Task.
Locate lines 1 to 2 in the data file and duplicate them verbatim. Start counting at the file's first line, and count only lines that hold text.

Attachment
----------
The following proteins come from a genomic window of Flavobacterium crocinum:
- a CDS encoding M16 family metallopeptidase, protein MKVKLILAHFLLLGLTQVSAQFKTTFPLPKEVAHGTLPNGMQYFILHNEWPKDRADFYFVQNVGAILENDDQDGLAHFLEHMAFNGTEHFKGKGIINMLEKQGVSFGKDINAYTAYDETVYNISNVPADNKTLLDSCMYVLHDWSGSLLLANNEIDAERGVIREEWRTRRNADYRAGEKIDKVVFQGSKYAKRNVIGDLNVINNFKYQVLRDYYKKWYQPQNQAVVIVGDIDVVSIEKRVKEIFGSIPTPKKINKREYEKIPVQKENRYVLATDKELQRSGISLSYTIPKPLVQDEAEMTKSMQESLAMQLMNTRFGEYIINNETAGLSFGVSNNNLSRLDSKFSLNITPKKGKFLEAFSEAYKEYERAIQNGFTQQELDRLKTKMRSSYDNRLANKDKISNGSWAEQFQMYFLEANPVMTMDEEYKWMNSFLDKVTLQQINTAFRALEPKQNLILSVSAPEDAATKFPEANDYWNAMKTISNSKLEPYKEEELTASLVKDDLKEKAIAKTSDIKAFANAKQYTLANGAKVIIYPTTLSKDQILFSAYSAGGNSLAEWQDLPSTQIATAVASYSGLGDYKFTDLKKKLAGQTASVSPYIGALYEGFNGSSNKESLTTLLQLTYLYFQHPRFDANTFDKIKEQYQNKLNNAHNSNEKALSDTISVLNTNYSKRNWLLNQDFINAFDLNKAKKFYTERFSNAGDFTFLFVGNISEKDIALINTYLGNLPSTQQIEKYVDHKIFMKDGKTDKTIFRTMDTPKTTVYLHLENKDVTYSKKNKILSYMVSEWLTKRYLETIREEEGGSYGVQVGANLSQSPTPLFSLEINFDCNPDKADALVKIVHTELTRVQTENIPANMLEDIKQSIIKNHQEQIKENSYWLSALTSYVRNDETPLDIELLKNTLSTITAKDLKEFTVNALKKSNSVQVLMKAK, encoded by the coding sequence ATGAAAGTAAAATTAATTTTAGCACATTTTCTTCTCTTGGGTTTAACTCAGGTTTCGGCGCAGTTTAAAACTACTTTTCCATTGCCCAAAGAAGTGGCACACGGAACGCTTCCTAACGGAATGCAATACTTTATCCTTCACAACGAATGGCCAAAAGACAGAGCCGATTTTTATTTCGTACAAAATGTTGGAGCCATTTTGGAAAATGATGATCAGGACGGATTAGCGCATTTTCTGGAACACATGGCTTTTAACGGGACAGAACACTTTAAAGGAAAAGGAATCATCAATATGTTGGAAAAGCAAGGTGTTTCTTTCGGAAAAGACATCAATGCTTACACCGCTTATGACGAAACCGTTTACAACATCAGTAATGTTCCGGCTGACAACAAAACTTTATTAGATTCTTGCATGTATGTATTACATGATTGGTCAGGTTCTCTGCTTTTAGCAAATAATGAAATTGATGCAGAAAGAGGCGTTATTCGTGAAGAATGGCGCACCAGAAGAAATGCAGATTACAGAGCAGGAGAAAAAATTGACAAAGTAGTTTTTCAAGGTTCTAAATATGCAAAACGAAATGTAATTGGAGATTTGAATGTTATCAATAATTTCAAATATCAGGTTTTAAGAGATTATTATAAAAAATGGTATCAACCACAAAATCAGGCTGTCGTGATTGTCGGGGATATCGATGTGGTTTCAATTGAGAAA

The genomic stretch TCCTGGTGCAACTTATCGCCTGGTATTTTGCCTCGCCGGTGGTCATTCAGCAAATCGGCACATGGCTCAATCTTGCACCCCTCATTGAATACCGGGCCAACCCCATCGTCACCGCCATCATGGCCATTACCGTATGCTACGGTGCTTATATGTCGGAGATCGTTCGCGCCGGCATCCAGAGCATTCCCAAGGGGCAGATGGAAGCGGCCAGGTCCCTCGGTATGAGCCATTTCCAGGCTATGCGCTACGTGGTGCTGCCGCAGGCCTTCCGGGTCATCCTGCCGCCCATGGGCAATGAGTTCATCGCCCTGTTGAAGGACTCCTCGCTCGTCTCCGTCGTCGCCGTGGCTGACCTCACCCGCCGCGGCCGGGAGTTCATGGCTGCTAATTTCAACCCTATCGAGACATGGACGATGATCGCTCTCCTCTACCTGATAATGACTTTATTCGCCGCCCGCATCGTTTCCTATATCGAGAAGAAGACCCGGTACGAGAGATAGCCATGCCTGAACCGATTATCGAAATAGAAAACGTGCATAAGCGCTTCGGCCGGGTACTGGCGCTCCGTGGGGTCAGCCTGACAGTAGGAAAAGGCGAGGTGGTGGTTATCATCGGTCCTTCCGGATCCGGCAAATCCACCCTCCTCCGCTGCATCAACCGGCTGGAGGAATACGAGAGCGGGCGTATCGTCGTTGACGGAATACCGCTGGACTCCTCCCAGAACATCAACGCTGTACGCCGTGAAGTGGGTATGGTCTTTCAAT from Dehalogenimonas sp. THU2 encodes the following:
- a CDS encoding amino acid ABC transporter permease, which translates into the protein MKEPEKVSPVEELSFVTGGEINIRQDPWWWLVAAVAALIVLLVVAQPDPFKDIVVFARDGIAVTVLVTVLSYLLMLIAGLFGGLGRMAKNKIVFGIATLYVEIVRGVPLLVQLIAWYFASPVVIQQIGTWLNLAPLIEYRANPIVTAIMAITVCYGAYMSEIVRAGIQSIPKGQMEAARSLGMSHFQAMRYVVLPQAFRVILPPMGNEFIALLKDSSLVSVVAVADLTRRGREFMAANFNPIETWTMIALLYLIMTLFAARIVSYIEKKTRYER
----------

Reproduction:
The following proteins come from a genomic window of Flavobacterium crocinum:
- a CDS encoding M16 family metallopeptidase, protein MKVKLILAHFLLLGLTQVSAQFKTTFPLPKEVAHGTLPNGMQYFILHNEWPKDRADFYFVQNVGAILENDDQDGLAHFLEHMAFNGTEHFKGKGIINMLEKQGVSFGKDINAYTAYDETVYNISNVPADNKTLLDSCMYVLHDWSGSLLLANNEIDAERGVIREEWRTRRNADYRAGEKIDKVVFQGSKYAKRNVIGDLNVINNFKYQVLRDYYKKWYQPQNQAVVIVGDIDVVSIEKRVKEIFGSIPTPKKINKREYEKIPVQKENRYVLATDKELQRSGISLSYTIPKPLVQDEAEMTKSMQESLAMQLMNTRFGEYIINNETAGLSFGVSNNNLSRLDSKFSLNITPKKGKFLEAFSEAYKEYERAIQNGFTQQELDRLKTKMRSSYDNRLANKDKISNGSWAEQFQMYFLEANPVMTMDEEYKWMNSFLDKVTLQQINTAFRALEPKQNLILSVSAPEDAATKFPEANDYWNAMKTISNSKLEPYKEEELTASLVKDDLKEKAIAKTSDIKAFANAKQYTLANGAKVIIYPTTLSKDQILFSAYSAGGNSLAEWQDLPSTQIATAVASYSGLGDYKFTDLKKKLAGQTASVSPYIGALYEGFNGSSNKESLTTLLQLTYLYFQHPRFDANTFDKIKEQYQNKLNNAHNSNEKALSDTISVLNTNYSKRNWLLNQDFINAFDLNKAKKFYTERFSNAGDFTFLFVGNISEKDIALINTYLGNLPSTQQIEKYVDHKIFMKDGKTDKTIFRTMDTPKTTVYLHLENKDVTYSKKNKILSYMVSEWLTKRYLETIREEEGGSYGVQVGANLSQSPTPLFSLEINFDCNPDKADALVKIVHTELTRVQTENIPANMLEDIKQSIIKNHQEQIKENSYWLSALTSYVRNDETPLDIELLKNTLSTITAKDLKEFTVNALKKSNSVQVLMKAK, encoded by the coding sequence ATGAAAGTAAAATTAATTTTAGCACATTTTCTTCTCTTGGGTTTAACTCAGGTTTCGGCGCAGTTTAAAACTACTTTTCCATTGCCCAAAGAAGTGGCACACGGAACGCTTCCTAACGGAATGCAATACTTTATCCTTCACAACGAATGGCCAAAAGACAGAGCCGATTTTTATTTCGTACAAAATGTTGGAGCCATTTTGGAAAATGATGATCAGGACGGATTAGCGCATTTTCTGGAACACATGGCTTTTAACGGGACAGAACACTTTAAAGGAAAAGGAATCATCAATATGTTGGAAAAGCAAGGTGTTTCTTTCGGAAAAGACATCAATGCTTACACCGCTTATGACGAAACCGTTTACAACATCAGTAATGTTCCGGCTGACAACAAAACTTTATTAGATTCTTGCATGTATGTATTACATGATTGGTCAGGTTCTCTGCTTTTAGCAAATAATGAAATTGATGCAGAAAGAGGCGTTATTCGTGAAGAATGGCGCACCAGAAGAAATGCAGATTACAGAGCAGGAGAAAAAATTGACAAAGTAGTTTTTCAAGGTTCTAAATATGCAAAACGAAATGTAATTGGAGATTTGAATGTTATCAATAATTTCAAATATCAGGTTTTAAGAGATTATTATAAAAAATGGTATCAACCACAAAATCAGGCTGTCGTGATTGTCGGGGATATCGATGTGGTTTCAATTGAGAAA